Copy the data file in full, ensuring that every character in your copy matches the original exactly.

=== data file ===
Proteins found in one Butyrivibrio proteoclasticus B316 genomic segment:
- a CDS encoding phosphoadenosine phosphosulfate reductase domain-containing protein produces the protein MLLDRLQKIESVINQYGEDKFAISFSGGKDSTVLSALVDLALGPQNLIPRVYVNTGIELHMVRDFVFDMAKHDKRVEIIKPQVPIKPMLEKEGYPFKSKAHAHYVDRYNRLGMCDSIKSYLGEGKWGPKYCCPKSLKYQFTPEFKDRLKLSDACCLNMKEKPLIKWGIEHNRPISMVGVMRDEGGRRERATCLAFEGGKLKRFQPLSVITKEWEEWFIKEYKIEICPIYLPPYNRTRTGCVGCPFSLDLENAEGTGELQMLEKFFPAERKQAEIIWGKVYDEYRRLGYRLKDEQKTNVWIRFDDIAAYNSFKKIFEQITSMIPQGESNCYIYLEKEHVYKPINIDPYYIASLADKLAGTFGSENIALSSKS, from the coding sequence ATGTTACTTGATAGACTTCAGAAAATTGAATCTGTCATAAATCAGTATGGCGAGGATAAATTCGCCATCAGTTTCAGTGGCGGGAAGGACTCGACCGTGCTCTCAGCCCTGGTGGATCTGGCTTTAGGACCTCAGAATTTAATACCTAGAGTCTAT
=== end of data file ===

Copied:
Proteins found in one Butyrivibrio proteoclasticus B316 genomic segment:
- a CDS encoding phosphoadenosine phosphosulfate reductase domain-containing protein produces the protein MLLDRLQKIESVINQYGEDKFAISFSGGKDSTVLSALVDLALGPQNLIPRVYVNTGIELHMVRDFVFDMAKHDKRVEIIKPQVPIKPMLEKEGYPFKSKAHAHYVDRYNRLGMCDSIKSYLGEGKWGPKYCCPKSLKYQFTPEFKDRLKLSDACCLNMKEKPLIKWGIEHNRPISMVGVMRDEGGRRERATCLAFEGGKLKRFQPLSVITKEWEEWFIKEYKIEICPIYLPPYNRTRTGCVGCPFSLDLENAEGTGELQMLEKFFPAERKQAEIIWGKVYDEYRRLGYRLKDEQKTNVWIRFDDIAAYNSFKKIFEQITSMIPQGESNCYIYLEKEHVYKPINIDPYYIASLADKLAGTFGSENIALSSKS, from the coding sequence ATGTTACTTGATAGACTTCAGAAAATTGAATCTGTCATAAATCAGTATGGCGAGGATAAATTCGCCATCAGTTTCAGTGGCGGGAAGGACTCGACCGTGCTCTCAGCCCTGGTGGATCTGGCTTTAGGACCTCAGAATTTAATACCTAGAGTCTAT